New Jersey—The horse council co-sponsors an annual Horse Management Seminar with Rutgers University. The Veterinary Practice Act was reworded to make it more user friendly, but still meets with controversy. Educational meetings have been run to clarify ramifications of all proposed alternatives to the new act. NJHC has a fundraiser going full speed for the Equine Center for Excellence. Another council project has provided maps of the state by county along with veterinarian contact info to all townships and state trooper barracks for emergencies on the road.

New Mexico—New Mexico Horse Council continues to grow, having held its largest annual meeting ever in December. Large horse events to be held in New Mexico in 2001 include Arabian and Half Arabian National Championships, Arabian Youth Championships, U.S. Team Roping Championship Super Looper (some 6,000 teams), and the annual State Fair that showcases horse racing, PRCA rodeo and 21 horse shows. Short-term goals are: to form a 501(C)3 foundation, revise bylaws, upgrade Website and expand membership.

New York—New York State Horse Council was successful in defeating an animal slaughter bill. Other major successes include their Millennium Horse Medallion Program that resulted in a big boost for horses at small shows and the State Fair. NYSHC has also just published its state-wide equine industry directory.

North Carolina—The North Carolina Horse Council has now raised between $200,000 and $250,000. With the funds, the organization has produced a video about the North Carolina Horse Council, worked to revitalize links with agribusiness and held a seminar on “Equestrian Access to Trails.” They are also looking into how DMV regulations are enforced when it comes to trailering.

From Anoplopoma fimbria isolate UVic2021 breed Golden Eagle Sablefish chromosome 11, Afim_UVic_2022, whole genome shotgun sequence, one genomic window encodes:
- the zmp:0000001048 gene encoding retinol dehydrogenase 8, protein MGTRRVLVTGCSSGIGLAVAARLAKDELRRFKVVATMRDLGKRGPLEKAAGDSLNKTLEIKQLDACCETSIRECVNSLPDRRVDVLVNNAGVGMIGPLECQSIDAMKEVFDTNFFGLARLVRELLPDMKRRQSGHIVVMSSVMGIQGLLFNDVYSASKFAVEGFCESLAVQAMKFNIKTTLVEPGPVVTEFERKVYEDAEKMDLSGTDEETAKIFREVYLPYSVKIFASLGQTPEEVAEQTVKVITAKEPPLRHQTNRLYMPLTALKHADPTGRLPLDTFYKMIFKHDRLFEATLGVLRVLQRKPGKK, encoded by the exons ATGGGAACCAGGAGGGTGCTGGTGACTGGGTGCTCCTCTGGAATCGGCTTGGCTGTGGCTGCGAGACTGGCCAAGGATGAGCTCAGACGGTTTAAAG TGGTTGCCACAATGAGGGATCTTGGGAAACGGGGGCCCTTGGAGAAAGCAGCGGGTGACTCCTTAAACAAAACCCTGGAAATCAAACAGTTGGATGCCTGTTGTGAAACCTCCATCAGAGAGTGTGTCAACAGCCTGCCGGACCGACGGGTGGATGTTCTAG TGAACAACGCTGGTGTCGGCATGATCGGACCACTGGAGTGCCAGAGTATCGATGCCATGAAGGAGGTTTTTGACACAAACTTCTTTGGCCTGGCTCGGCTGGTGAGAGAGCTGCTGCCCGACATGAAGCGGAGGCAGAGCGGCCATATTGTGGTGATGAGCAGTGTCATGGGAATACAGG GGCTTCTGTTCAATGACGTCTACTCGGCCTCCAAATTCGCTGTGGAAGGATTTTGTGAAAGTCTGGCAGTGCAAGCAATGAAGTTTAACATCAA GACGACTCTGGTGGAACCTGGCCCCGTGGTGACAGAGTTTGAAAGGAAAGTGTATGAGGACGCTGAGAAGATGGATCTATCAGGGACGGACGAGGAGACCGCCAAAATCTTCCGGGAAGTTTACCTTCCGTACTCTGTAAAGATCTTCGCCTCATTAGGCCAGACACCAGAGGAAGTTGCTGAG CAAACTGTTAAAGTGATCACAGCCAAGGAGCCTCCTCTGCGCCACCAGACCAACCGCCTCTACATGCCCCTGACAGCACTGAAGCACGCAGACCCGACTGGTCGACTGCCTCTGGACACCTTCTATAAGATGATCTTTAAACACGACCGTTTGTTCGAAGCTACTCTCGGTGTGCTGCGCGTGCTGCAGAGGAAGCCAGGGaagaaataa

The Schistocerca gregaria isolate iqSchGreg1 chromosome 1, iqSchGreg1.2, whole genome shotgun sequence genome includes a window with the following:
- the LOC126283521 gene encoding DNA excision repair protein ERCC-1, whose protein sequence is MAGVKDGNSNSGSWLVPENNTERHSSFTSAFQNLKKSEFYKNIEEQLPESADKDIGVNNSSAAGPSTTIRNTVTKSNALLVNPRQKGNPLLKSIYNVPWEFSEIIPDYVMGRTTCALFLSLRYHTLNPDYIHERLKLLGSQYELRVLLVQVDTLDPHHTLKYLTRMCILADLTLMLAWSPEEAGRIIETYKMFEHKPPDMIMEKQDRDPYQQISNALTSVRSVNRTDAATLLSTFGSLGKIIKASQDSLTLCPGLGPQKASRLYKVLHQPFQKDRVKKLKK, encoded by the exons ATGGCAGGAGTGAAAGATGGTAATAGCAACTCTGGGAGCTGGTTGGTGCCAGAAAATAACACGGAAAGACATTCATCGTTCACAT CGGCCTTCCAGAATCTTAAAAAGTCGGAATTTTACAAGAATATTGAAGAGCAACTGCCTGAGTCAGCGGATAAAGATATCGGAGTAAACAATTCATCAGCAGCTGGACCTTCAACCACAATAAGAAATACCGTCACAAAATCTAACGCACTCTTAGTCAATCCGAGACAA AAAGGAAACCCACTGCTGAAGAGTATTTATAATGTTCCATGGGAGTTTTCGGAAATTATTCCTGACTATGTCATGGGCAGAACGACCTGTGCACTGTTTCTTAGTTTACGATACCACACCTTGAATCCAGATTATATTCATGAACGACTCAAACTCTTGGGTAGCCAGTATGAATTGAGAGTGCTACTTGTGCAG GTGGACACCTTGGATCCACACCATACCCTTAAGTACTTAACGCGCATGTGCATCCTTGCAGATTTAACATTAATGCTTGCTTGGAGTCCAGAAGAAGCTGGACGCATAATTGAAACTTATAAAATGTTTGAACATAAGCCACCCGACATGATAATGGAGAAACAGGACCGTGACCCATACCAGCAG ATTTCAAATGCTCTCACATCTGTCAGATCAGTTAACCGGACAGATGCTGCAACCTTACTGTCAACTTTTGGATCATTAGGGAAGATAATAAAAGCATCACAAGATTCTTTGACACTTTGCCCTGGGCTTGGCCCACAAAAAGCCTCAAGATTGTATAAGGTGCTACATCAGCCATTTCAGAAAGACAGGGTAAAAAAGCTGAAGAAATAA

Ohio—Ohio Horseman’s Council has been successful in establishing council chapters in 60 of its 88 counties. They have a task force working with the state on trails issues. OHC’s three new horse camps, including one on state land and one on federal land, demonstrate successes of this coalition.

Pennsylvania—Pennsylvania Equine Council has seen a 10 percent increase in membership, primarily in trails. They have just updated their bylaws and council policy and are recruiting regional and county directors. Plans are underway for their ­Versatile Horse Expo held in Washington, Pa. The proposed Equine Center, a state horse facility, is now a closed issue. PEC is also working with both State and game lands towards reopening spaces.

Tennessee—Tennessee Horse Council has grown exponentially in the last year. It has published a directory, recognized the importance of trails issues and is working hand-in-hand with its Farm Bureau.

Virginia—Virginia Horse Council has secured funds to hire someone to help them grow their horse council. In other areas, they are revising their Equine Activity Liability Act to strengthen it.

Wisconsin—Wisconsin State Horse Council has formed a new committee to study the feasibility of a new Horse Park. They also have a new Website at www.wisconsinstatehorsecouncil.org. Their trails committee provides a matching grant of up to $500 to organizations who are building new trails; they are also updating their Trails Directory. Their equine liability law has been challenged and upheld.